The first standards appeared during the Industrial Revolution with the need to make interchangeable part and dealt with sizes for screws, nuts bolts and other threaded fasteners, then pipe sizes or shoe size. In the late 19th century safety standards appeared, prepared by governmental authorities in United States of America, England. At the beginning of the 20th century standardisation organisations have been formed.
In the late years, in order to avoid missunderstanding, the international standards organisations made efforts to establish a clear terminology making the difference between the rules depending the provider, as :
- normative document = ‘document (any medium with information recorded on or in it ) providing rules, guidelines or characteristics for activities or their results; it covers standards, technical specifications, codes of practice and regulations’;
- technical specification = ‘document prescribing technical requirements to be fulfilled by a product, process or service and, whenever appropriate, the procedure(s) by means of which they may be determined; it may be a standard, a part of a standard or independent of a standard’;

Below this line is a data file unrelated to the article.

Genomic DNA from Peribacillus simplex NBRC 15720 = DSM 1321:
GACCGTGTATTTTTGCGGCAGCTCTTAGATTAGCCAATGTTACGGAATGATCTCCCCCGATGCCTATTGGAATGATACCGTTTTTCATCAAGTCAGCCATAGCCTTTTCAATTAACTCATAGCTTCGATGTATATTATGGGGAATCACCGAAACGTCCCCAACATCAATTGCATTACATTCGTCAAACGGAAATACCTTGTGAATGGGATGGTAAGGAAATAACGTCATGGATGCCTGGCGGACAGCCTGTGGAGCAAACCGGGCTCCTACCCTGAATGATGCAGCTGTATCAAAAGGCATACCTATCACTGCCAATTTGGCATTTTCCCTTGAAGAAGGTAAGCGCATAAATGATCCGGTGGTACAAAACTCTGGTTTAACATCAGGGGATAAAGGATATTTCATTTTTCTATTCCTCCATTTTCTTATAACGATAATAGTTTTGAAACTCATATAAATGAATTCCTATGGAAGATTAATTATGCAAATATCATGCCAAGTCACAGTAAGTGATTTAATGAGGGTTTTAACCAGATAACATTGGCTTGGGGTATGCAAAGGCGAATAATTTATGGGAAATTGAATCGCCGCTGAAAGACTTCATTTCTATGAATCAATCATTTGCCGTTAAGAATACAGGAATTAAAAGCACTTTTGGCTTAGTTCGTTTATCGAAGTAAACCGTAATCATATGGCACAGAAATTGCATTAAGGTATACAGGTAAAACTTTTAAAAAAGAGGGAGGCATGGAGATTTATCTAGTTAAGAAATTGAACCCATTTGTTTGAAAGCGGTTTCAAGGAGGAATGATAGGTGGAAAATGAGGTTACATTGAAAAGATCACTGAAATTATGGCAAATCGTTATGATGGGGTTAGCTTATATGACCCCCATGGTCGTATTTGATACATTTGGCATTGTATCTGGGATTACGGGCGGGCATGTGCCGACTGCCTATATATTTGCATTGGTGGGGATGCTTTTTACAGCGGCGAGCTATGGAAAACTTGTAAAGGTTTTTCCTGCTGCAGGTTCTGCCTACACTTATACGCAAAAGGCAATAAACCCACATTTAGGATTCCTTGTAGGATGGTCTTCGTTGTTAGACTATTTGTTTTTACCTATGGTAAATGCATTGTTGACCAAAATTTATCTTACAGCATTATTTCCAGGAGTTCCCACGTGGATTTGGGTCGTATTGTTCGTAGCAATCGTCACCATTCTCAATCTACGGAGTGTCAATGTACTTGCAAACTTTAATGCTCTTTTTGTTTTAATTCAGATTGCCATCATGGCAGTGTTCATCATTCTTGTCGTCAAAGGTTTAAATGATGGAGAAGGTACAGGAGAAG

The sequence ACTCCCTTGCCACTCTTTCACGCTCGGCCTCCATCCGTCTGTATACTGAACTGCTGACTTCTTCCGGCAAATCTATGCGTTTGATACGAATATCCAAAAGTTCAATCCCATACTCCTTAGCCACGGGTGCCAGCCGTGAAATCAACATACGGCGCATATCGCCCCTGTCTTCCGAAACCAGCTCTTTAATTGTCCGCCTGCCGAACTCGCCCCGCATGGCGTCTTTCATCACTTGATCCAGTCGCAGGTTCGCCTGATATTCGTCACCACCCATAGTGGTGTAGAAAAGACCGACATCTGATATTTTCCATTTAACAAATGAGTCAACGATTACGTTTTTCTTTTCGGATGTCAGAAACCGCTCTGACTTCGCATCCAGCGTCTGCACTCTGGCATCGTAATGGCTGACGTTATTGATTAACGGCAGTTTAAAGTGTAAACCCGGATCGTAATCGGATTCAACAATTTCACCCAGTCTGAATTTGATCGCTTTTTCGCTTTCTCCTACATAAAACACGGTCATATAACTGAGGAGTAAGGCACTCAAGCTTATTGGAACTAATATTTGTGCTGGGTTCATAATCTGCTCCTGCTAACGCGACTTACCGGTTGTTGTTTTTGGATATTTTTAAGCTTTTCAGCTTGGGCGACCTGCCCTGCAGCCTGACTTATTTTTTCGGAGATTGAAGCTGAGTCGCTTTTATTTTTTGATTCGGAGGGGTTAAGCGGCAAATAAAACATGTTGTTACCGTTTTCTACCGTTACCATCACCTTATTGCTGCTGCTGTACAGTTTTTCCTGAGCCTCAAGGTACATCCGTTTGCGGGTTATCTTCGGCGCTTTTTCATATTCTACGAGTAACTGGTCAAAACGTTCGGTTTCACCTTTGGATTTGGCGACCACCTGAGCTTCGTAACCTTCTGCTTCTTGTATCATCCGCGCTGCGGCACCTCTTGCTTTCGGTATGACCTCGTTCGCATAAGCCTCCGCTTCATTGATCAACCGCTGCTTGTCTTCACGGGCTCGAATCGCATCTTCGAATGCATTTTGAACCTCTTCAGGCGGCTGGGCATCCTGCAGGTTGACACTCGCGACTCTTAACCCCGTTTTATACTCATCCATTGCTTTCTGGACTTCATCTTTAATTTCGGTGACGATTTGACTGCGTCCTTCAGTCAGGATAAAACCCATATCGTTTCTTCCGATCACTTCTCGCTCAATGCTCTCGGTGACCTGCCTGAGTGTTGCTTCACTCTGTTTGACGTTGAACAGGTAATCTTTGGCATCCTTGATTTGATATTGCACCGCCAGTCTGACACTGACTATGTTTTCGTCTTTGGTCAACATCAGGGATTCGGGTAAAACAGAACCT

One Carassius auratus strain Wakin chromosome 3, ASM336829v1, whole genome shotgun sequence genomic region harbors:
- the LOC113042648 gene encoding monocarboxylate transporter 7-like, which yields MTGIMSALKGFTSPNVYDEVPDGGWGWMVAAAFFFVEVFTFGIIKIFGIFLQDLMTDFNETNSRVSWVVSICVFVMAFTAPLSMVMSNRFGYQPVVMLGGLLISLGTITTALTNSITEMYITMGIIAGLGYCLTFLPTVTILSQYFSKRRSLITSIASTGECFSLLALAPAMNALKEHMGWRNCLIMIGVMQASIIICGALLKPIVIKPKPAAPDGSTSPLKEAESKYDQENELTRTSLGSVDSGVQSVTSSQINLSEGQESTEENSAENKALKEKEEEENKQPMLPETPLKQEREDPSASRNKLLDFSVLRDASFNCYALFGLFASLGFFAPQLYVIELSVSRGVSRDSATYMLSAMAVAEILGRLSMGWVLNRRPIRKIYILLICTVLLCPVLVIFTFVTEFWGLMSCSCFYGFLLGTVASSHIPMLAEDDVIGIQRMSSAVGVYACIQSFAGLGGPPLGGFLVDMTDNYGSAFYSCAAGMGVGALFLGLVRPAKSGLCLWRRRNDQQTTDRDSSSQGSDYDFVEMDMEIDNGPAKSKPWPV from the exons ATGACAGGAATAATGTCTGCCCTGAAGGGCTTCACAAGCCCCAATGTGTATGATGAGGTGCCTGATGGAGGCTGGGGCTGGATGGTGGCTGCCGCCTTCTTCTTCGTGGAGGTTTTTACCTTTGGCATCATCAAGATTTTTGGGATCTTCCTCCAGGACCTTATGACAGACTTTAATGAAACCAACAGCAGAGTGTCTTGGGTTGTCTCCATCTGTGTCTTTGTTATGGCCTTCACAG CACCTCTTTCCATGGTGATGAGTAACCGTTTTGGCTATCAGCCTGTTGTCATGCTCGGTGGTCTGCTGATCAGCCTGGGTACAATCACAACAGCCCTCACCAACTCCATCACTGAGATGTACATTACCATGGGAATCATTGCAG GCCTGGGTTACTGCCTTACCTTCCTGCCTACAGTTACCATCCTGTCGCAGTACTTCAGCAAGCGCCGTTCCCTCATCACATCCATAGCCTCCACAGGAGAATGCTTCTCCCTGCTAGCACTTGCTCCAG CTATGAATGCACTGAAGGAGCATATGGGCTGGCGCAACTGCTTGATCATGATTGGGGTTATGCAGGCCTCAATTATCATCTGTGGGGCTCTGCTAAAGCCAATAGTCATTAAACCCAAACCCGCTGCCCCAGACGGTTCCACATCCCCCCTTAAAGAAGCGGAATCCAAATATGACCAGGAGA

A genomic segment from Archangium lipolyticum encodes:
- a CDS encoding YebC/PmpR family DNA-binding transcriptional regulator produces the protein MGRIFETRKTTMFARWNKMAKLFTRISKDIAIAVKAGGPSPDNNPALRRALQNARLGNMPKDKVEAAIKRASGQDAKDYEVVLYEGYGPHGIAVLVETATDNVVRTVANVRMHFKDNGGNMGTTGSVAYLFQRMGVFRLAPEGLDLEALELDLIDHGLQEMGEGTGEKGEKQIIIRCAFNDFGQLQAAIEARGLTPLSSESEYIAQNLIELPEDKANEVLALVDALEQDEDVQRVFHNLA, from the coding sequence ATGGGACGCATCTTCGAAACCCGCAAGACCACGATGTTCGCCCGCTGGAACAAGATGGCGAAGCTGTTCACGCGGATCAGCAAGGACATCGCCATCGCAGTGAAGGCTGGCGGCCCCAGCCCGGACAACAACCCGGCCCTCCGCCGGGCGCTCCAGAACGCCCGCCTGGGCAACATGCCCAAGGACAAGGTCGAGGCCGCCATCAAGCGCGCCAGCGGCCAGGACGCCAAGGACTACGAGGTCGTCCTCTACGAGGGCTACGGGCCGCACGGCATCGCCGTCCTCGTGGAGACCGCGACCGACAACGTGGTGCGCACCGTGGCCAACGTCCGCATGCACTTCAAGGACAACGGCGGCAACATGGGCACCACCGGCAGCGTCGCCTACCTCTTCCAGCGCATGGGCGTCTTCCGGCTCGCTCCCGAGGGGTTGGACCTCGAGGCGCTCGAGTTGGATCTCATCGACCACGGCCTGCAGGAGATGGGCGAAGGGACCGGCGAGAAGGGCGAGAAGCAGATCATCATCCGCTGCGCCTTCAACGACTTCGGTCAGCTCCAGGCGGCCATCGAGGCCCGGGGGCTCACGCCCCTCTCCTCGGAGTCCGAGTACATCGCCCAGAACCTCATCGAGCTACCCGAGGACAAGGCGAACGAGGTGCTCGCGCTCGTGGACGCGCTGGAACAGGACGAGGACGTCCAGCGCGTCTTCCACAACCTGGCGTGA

- code of practice = ‘document that recommends practices or procedures for the design, manufacture, installation, maintenance or utilization of equipment, structures or products; it may be a standard, a part of a standard or independent of a standard’;
- regulation = ‘document providing binding legislative rules, adopted by an authority’;
- standard = ‘document, established by consensus and approved by a recognized body, that provides, for common and repeated use, rules, guidelines or characteristics for activities or their results, aimed at the achievement of the optimum degree of order in a given context’.
Standards have public availability and should be based on the consolidated results of science, technology and experience, and aimed at the promotion of optimum community benefits.